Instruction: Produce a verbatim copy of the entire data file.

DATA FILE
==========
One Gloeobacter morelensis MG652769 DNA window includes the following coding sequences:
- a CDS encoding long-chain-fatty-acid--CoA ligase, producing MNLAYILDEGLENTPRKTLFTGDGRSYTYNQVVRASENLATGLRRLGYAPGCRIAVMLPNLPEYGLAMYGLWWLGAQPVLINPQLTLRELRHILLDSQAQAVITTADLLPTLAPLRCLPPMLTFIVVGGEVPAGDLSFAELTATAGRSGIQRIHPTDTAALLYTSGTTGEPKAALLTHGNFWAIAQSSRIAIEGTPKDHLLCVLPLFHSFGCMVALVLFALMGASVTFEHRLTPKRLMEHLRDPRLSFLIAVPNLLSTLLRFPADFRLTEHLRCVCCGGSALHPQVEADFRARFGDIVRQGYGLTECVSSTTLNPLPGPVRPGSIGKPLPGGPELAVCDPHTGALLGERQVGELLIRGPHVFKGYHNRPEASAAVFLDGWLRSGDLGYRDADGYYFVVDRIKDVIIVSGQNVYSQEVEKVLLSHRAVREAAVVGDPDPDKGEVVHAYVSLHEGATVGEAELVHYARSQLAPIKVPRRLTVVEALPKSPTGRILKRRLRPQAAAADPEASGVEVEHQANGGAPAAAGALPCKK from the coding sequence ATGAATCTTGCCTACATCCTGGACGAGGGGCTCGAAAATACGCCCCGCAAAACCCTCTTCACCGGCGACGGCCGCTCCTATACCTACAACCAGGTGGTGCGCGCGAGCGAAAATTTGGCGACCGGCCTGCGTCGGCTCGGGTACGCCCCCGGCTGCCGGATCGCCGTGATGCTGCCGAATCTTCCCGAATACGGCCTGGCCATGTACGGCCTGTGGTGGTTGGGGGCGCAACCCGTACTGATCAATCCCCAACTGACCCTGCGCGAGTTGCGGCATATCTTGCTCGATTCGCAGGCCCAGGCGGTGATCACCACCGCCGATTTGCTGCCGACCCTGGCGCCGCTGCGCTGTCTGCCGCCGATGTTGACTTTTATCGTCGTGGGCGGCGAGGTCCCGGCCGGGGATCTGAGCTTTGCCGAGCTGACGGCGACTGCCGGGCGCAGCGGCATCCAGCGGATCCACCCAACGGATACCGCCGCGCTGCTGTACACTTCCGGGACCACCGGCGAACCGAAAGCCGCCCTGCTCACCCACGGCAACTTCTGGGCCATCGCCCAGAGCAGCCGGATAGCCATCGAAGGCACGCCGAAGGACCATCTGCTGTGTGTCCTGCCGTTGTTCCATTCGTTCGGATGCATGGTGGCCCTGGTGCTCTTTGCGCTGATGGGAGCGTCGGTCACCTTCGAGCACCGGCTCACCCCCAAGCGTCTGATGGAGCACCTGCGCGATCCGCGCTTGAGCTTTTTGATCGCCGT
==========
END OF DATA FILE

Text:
One Gloeobacter morelensis MG652769 DNA window includes the following coding sequences:
- a CDS encoding long-chain-fatty-acid--CoA ligase, producing MNLAYILDEGLENTPRKTLFTGDGRSYTYNQVVRASENLATGLRRLGYAPGCRIAVMLPNLPEYGLAMYGLWWLGAQPVLINPQLTLRELRHILLDSQAQAVITTADLLPTLAPLRCLPPMLTFIVVGGEVPAGDLSFAELTATAGRSGIQRIHPTDTAALLYTSGTTGEPKAALLTHGNFWAIAQSSRIAIEGTPKDHLLCVLPLFHSFGCMVALVLFALMGASVTFEHRLTPKRLMEHLRDPRLSFLIAVPNLLSTLLRFPADFRLTEHLRCVCCGGSALHPQVEADFRARFGDIVRQGYGLTECVSSTTLNPLPGPVRPGSIGKPLPGGPELAVCDPHTGALLGERQVGELLIRGPHVFKGYHNRPEASAAVFLDGWLRSGDLGYRDADGYYFVVDRIKDVIIVSGQNVYSQEVEKVLLSHRAVREAAVVGDPDPDKGEVVHAYVSLHEGATVGEAELVHYARSQLAPIKVPRRLTVVEALPKSPTGRILKRRLRPQAAAADPEASGVEVEHQANGGAPAAAGALPCKK from the coding sequence ATGAATCTTGCCTACATCCTGGACGAGGGGCTCGAAAATACGCCCCGCAAAACCCTCTTCACCGGCGACGGCCGCTCCTATACCTACAACCAGGTGGTGCGCGCGAGCGAAAATTTGGCGACCGGCCTGCGTCGGCTCGGGTACGCCCCCGGCTGCCGGATCGCCGTGATGCTGCCGAATCTTCCCGAATACGGCCTGGCCATGTACGGCCTGTGGTGGTTGGGGGCGCAACCCGTACTGATCAATCCCCAACTGACCCTGCGCGAGTTGCGGCATATCTTGCTCGATTCGCAGGCCCAGGCGGTGATCACCACCGCCGATTTGCTGCCGACCCTGGCGCCGCTGCGCTGTCTGCCGCCGATGTTGACTTTTATCGTCGTGGGCGGCGAGGTCCCGGCCGGGGATCTGAGCTTTGCCGAGCTGACGGCGACTGCCGGGCGCAGCGGCATCCAGCGGATCCACCCAACGGATACCGCCGCGCTGCTGTACACTTCCGGGACCACCGGCGAACCGAAAGCCGCCCTGCTCACCCACGGCAACTTCTGGGCCATCGCCCAGAGCAGCCGGATAGCCATCGAAGGCACGCCGAAGGACCATCTGCTGTGTGTCCTGCCGTTGTTCCATTCGTTCGGATGCATGGTGGCCCTGGTGCTCTTTGCGCTGATGGGAGCGTCGGTCACCTTCGAGCACCGGCTCACCCCCAAGCGTCTGATGGAGCACCTGCGCGATCCGCGCTTGAGCTTTTTGATCGCCGT